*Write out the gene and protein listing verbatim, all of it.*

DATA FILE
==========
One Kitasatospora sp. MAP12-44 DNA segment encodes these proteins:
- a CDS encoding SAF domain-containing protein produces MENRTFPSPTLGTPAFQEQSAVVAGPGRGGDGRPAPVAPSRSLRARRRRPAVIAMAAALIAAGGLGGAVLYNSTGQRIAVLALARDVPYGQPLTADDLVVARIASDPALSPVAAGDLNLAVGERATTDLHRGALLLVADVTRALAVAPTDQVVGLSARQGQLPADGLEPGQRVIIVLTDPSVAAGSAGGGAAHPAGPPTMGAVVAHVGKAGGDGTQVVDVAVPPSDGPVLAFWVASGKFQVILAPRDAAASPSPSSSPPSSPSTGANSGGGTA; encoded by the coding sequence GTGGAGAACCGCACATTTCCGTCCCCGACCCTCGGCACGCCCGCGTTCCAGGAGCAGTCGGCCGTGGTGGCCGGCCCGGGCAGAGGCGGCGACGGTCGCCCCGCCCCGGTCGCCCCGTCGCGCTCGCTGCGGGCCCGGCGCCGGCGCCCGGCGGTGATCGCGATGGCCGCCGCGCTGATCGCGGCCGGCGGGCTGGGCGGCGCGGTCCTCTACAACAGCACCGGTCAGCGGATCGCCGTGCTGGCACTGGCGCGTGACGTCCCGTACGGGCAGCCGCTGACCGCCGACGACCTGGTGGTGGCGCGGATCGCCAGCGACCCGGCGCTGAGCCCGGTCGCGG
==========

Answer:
One Kitasatospora sp. MAP12-44 DNA segment encodes these proteins:
- a CDS encoding SAF domain-containing protein produces MENRTFPSPTLGTPAFQEQSAVVAGPGRGGDGRPAPVAPSRSLRARRRRPAVIAMAAALIAAGGLGGAVLYNSTGQRIAVLALARDVPYGQPLTADDLVVARIASDPALSPVAAGDLNLAVGERATTDLHRGALLLVADVTRALAVAPTDQVVGLSARQGQLPADGLEPGQRVIIVLTDPSVAAGSAGGGAAHPAGPPTMGAVVAHVGKAGGDGTQVVDVAVPPSDGPVLAFWVASGKFQVILAPRDAAASPSPSSSPPSSPSTGANSGGGTA; encoded by the coding sequence GTGGAGAACCGCACATTTCCGTCCCCGACCCTCGGCACGCCCGCGTTCCAGGAGCAGTCGGCCGTGGTGGCCGGCCCGGGCAGAGGCGGCGACGGTCGCCCCGCCCCGGTCGCCCCGTCGCGCTCGCTGCGGGCCCGGCGCCGGCGCCCGGCGGTGATCGCGATGGCCGCCGCGCTGATCGCGGCCGGCGGGCTGGGCGGCGCGGTCCTCTACAACAGCACCGGTCAGCGGATCGCCGTGCTGGCACTGGCGCGTGACGTCCCGTACGGGCAGCCGCTGACCGCCGACGACCTGGTGGTGGCGCGGATCGCCAGCGACCCGGCGCTGAGCCCGGTCGCGG